Does Music Make Wine Taste Better?

Music has become an important part of wine festivals and tastings, to help give life to these events. Biographies of famous musicians and composers such as Johann Sebastian Bach, Wolfgang Mozart, Ludwig van Beethoven reveal a strong relationship between music and wines.

Music historians suggest that many composers used wine to stimulate their creativity. For example, Mozart regarded wine as a trusted companion for nights when he would stay up composing songs. Similarly, Bach had two cellars in his house and would sometimes accept quality wines as payment for his services. In addition, Gioachino Rossini, the great Italian composer had a well known insatiable appetite for wine.

It has been recorded that Rossini received a barrel of Chateau Lafitte as a gift from Baron de Rothschild in 1864 after writing his famous letter where he wrote the Baron that “..I am not accustomed to taking wine in pill form.”

Vines Draw Energy from Soothing Music to Enhance Growth and Improve the Taste

Generally, the process of wine-making is described as a scientific method. The grapes are planted, nurtured, and processed into enjoyable bottles of wine through scientific formulas. However, there is also a school of thought that regards wine-making as an artistic process which requires artistic skill and creativity to give every wine a unique taste.

Music and Wine

Baron de Rothschild

Recently a theory has been presented about a mystical method of wine-making. The theory has attracted widespread attention and is creating a buzz in the wine world. It suggests the use of music during production could make the wine taste better. Interestingly, there are vineyards around the world, including vineyards in Chile, attesting to the impact of music on wine-making. They use sounds to enhance the oxygen exchange during the wine’s aging. To make things more interesting, there are winemakers who consider wine a living organism that draws energy from soothing sounds to enhance its growth and stability.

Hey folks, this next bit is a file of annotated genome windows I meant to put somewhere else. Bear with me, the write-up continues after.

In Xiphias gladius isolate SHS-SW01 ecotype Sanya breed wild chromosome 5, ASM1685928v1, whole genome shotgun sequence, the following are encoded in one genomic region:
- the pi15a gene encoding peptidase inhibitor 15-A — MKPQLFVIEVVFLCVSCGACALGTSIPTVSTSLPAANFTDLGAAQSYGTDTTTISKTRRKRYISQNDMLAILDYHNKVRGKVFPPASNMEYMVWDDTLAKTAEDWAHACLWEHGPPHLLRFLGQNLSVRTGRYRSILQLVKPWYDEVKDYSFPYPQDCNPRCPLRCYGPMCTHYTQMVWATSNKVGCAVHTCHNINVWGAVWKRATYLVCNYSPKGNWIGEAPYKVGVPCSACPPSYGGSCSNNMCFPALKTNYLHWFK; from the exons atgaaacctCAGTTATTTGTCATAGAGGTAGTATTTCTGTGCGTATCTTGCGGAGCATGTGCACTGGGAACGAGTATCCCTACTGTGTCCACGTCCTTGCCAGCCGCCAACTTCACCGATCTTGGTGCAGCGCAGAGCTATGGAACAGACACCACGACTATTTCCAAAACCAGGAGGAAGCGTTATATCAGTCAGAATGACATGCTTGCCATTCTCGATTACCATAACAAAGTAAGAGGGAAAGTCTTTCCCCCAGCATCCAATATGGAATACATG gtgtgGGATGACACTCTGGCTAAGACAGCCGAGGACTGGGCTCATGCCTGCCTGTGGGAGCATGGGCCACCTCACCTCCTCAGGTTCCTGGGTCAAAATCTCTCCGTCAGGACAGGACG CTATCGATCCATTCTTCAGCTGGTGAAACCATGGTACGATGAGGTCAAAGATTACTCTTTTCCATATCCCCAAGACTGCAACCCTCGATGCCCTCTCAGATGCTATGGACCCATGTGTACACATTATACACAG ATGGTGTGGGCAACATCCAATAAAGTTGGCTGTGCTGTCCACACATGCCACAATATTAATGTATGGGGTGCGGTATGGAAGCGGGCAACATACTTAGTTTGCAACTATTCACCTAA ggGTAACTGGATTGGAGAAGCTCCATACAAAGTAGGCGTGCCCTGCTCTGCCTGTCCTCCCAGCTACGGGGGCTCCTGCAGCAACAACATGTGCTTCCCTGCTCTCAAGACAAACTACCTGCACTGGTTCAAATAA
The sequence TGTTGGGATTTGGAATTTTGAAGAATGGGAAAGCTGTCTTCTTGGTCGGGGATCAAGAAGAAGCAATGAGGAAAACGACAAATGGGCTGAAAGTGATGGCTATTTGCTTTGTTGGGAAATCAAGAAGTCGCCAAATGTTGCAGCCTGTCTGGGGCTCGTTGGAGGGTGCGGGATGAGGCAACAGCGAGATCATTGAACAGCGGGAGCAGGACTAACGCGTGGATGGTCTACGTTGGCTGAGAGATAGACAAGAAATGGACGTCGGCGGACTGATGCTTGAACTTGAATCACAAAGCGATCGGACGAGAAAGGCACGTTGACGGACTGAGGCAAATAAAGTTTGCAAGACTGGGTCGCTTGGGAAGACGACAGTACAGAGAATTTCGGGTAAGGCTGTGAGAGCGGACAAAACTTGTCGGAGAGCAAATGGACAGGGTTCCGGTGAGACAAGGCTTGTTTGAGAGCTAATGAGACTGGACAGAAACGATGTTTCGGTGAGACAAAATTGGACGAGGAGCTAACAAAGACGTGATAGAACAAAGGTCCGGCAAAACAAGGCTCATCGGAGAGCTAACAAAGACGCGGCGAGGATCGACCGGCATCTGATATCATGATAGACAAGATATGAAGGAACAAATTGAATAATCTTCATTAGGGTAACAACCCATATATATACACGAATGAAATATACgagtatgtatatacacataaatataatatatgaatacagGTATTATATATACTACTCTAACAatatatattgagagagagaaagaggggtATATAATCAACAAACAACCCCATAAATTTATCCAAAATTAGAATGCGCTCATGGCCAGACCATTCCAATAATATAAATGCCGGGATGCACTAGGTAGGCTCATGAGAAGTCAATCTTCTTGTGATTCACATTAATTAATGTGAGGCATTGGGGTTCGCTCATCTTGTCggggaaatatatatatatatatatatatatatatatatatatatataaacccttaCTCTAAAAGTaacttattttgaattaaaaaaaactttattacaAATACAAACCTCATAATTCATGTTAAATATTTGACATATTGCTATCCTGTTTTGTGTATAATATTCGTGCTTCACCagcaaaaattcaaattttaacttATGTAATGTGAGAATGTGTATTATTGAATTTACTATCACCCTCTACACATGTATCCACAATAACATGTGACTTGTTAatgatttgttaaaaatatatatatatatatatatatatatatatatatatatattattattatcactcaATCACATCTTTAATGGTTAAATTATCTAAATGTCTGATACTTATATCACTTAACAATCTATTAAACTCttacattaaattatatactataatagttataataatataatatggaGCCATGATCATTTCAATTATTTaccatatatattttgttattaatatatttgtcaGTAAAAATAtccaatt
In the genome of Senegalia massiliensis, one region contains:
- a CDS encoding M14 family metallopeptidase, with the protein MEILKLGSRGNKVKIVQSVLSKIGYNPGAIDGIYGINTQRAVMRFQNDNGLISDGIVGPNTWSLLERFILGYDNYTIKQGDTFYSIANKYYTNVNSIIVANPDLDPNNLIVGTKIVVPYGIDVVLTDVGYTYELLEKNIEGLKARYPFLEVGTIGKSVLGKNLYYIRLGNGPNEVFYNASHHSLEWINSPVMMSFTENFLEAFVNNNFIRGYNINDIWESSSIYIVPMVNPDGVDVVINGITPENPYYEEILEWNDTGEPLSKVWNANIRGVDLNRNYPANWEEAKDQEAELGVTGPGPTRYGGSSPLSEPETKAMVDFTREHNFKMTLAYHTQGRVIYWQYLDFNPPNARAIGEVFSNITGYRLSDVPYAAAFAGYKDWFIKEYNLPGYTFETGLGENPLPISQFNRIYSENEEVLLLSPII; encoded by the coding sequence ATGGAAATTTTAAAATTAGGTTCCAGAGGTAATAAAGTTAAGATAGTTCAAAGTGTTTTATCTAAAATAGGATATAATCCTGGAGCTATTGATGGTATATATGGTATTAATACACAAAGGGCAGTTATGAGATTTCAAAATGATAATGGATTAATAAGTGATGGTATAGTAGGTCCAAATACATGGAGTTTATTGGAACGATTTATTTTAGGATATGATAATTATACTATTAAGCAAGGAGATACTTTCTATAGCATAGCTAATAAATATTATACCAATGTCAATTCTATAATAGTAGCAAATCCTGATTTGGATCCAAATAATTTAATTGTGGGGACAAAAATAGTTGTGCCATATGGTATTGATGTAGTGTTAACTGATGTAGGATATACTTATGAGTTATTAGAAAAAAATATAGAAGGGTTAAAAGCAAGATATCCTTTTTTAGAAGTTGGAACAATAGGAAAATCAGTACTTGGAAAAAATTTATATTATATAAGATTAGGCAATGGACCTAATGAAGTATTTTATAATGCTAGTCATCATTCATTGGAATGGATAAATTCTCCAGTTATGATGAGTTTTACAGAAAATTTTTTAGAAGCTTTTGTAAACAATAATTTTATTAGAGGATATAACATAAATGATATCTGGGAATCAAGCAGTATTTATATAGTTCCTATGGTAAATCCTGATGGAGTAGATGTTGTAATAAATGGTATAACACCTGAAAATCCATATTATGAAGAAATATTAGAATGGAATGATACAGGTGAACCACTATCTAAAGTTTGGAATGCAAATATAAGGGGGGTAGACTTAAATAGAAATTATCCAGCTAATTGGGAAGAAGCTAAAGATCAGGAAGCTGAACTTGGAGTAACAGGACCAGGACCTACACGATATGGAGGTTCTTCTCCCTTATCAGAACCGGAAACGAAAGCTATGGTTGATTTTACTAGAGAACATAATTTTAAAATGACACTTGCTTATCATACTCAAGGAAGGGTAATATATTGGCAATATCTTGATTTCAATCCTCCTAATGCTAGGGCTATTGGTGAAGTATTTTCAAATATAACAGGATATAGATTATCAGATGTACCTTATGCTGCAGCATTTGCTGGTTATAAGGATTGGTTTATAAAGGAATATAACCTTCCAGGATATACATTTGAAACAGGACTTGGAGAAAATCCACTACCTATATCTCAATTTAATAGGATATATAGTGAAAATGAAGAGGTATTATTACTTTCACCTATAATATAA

Research also suggest that there is a connection between music and tasting, as people’s opinion of a wine can change while listening to different music. Music is thought to create different environments that influences wine consumers’ perception of taste.

The impact of music on wine aging has been explored by different scientific research and philosophies, such as Feng Shiu. In the scientific space, research conducted by the famous Heriot-Watt University of England reinforces the claim that music improves the aging and maturation of wine.

One significant revelation from the findings shows that people who drank Cabernet Sauvignon while listening to rock music taste 60% more flavors than people who weren’t listening. In addition, the outcome suggests that music not only has an impact on the quality of wines but influences human perception of the wine.[1]

The Connection

Have you ever wondered why wine tasting is often conducted in quiet spaces? Not to worry because we have got the answer — it’s because of the influence that music has on the perception of wine taste. Some people, especially wine enthusiasts, are of the opinion that if different smells, temperature, and foods impact the taste of wine, then it is logical to assume that music would have some effects on wine tasting as well.

However, one must pay attention when pairing music and wines. Just as music impacts different moods, different wines can also influence moods — to get the best experience from wines with music, one must have the right blend of music and wine. While the perfect match will make the wine taste better, a mismatch can make the wine taste worse.

The Brain and Your Surroundings

Our brains react to the environment and stimuli such as sounds and tastes. As such, if one wants to enhance the pleasure of wine and get the best experience from the flavors, one should pay attention to the kind of music listening to while drinking wine.

Additionally, different wines have been matched with different musical instruments — red wines are matched with the organ while their white counterparts are matched with the harp. As hinted earlier, high-tempo music will make wine taste heavy, while slow-tempo music does the opposite. Charles Spencer’s experiment at Oxford University also matched different flavors with sounds and suggested some of the best combinations.[2]

This Day in Wine History

January 27, 1756: Wolfgang Amadeus Mozart was born in Austria and later gained recognition as one of the best music composers in the world. In addition to his astonishing compositions, Mozart loved Champagne and consumed glasses regularly. Perhaps his love of wine and its consumption could have been the secret behind his versatile, classic, and complex compositions.

March 21, 1685: Johann Sebastian Bach, who is recognized and dubbed “the father of classical music,” was born on this day. He had a seemingly close relationship with Beethoven, who had very close contact with vineyards and wine — thanks to his family’s connection to the wine trade.

Want to read more? Try out these books!

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References

  1. “The Mystical Role Of Music In Winemaking | Coravin Blog”. 2022. Blog.Coravin.Com. https://blog.coravin.com/2019/08/22/the-mystical-role-of-music-in-winemaking/.
  2. “Can Music Make Wine Taste Better? – Decanter”. 2022. Decanter. https://www.decanter.com/learn/how-to/can-music-make-wine-taste-better-281761/.

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